By Deb Barrett
Color Your World
Our homes have become colorful places — with "ooh-la-la" red on walls to turquoise haze in our bedrooms! Whether you're venturing into color for the first time or are re-thinking a current color scheme, it's important to know how color impacts a room and its window treatments.
The first thing to consider is the actual room you are decorating. What will you use it for? Does it receive plenty or little sunlight? Answering these questions will help you decide what colors to choose. For example, you may not want bright colors if you are trying to create a relaxing bedroom. If you will use your room only at night, choose colors and fabrics in that lighting.
If your room features south facing windows, use colors on the windows to drop the room's temperature a degree or two. A general rule is to choose warm, muted colors and soft textures for north and east windows. If you are dressing south or west windows, use cooler colors.
Create the mood
Warm Colors (red, red-orange, orange-yellow, orange, yellow-green, yellow) — These colors tend to stimulate, are informal and casual and create friendly interiors. People talk, take risks and are noisier in warm rooms.
Cool Colors (blue, red-violet, blue-violet, blue-green, green) — These colors are relaxing, more formal, and less approachable. People tend to be more reserved, better behaved and less talkative in cool interiors.
Get Comfortable with Color
Once you're ready to make your color decisions, think of colors you are comfortable in. Open up your closet and look at your clothing. The colors you feel most comfortable wearing also will make you comfortable in a room. Select one or two colors you like best to start with when building a color scheme for the room.
Plan to use three colors for your room. One should be dominant, or about 60% of the treatment (the blinds, the drapery panels, the dominant fabric). The second color should cover 30%. This is contrast lining, under sheers, coordinating valances, banding and top treatments. The third color should accent the room. It accounts for about 10% of the color, and is found in the details like cording, ruffles, tiebacks, buttons, etc.
- Analogous Color Scheme
This color scheme can be either warm or cool. It's the use of colors that are next to each other on the color wheel (yellow, yellow-green, and green). Choose one color to dominate, one color to complement, and use the over-lapping color as the accent. Vary intensity and values so the colors don't compete with each other.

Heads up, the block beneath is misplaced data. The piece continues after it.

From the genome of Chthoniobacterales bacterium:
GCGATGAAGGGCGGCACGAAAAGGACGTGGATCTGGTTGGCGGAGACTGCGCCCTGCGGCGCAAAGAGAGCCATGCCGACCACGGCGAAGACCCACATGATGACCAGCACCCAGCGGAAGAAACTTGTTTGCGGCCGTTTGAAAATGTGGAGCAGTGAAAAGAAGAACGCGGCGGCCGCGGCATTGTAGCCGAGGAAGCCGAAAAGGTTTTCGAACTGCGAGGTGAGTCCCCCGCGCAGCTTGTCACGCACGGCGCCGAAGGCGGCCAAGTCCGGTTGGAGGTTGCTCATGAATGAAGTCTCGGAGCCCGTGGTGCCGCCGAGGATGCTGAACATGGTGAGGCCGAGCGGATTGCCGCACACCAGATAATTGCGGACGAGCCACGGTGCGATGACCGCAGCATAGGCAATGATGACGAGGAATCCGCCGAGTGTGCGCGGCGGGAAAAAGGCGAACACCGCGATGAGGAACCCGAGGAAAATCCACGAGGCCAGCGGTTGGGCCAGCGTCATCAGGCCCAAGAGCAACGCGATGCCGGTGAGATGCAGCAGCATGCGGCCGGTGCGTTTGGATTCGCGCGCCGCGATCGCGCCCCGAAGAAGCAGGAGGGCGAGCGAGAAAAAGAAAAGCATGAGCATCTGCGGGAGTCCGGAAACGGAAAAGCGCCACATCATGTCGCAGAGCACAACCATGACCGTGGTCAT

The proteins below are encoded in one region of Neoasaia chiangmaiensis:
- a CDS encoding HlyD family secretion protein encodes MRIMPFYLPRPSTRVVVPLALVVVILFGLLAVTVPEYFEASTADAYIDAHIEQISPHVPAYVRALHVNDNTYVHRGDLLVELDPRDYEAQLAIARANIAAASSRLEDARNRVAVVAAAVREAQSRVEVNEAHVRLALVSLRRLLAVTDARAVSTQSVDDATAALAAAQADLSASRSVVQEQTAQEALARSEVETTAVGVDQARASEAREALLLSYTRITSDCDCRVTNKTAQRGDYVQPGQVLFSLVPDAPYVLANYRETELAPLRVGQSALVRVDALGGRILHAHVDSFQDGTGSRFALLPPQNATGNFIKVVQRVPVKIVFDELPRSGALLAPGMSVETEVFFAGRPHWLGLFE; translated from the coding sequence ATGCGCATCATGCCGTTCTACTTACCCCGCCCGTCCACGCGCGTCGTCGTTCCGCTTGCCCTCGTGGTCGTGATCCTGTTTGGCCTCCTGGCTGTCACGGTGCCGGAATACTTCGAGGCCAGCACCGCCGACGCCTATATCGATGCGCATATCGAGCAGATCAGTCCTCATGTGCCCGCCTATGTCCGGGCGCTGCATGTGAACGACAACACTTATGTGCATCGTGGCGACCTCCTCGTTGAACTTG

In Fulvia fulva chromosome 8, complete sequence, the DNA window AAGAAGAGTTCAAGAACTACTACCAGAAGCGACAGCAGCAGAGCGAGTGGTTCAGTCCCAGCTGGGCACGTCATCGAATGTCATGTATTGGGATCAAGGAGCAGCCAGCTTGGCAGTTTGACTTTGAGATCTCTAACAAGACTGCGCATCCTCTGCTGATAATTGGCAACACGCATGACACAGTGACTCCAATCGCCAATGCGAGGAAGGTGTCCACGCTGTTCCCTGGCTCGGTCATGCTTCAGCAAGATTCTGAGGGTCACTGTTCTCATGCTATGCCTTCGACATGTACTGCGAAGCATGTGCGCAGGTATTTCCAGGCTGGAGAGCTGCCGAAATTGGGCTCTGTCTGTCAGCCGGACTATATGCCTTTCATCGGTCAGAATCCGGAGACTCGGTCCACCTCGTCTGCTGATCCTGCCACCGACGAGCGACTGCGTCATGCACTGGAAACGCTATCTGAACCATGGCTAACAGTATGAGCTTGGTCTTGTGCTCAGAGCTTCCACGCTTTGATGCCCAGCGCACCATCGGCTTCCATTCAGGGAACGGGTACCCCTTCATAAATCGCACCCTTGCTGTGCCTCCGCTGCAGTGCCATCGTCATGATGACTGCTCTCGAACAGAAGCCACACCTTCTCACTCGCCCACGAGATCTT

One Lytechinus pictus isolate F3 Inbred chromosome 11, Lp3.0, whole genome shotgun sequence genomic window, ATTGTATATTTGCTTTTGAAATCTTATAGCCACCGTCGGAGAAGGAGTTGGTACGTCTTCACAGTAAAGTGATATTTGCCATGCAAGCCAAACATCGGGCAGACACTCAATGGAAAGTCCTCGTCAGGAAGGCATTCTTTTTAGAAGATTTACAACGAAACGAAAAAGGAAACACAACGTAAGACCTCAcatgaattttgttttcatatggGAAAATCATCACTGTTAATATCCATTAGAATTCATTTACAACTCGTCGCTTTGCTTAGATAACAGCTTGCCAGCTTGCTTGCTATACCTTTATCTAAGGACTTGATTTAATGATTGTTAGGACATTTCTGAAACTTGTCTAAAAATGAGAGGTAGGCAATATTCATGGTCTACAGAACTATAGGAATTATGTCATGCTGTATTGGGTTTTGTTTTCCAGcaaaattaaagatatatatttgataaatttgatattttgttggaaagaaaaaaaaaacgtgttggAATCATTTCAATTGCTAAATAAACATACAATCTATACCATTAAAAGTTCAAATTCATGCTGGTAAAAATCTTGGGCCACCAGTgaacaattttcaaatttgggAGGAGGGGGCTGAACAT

- Complementary Color Scheme
This scheme uses colors opposite each other on the color wheel (red and green). It pairs a cool color with a warm color. Let one color dominate and use the other as a complement (remember to vary intensity here too). The largest areas on the window treatment are most beautiful when neutralized by its complement. To draw attention and create a focal point, use brighter colors against lighter values of its complement.
- Triadic Color Scheme
This color scheme is built by three colors that form a triangle on the wheel (red, blue and yellow, or green, violet and orange). This color scheme works well when doing kids or thematic rooms.
- Split Complementary Color Scheme
This color scheme is made up of three colors. Choose the first color (your dominant one) and find its complement (opposite) on the color wheel. Then use the color on either side of the complement as the other two colors in the scheme. For example, if you choose red, its complement is green, then use blue-green and yellow-green as the other two colors in the scheme.
Color is personal — though color schemes should be appropriate, above all they should make you happy. Rules were meant to be broken — or at least bent a little!
Until next time!
Deb Barrett, owner of Window Dressings, Kaneville, IL, is an award-winning window fashions designer, professional speaker and author. She has built a reputation for cutting edge couture treatments, winning the Window Fashions National Design Competition five times, including its Award of Excellence. With more than 30 years experience in the window treatment field, Deb shares her talents through speaking, media tours and writing. Her work frequently appears in popular decorating magazines including Windows and Walls and Decorating Ideas, and she is the author of Tools of the Trade and Soft Furnishings Sketchbook.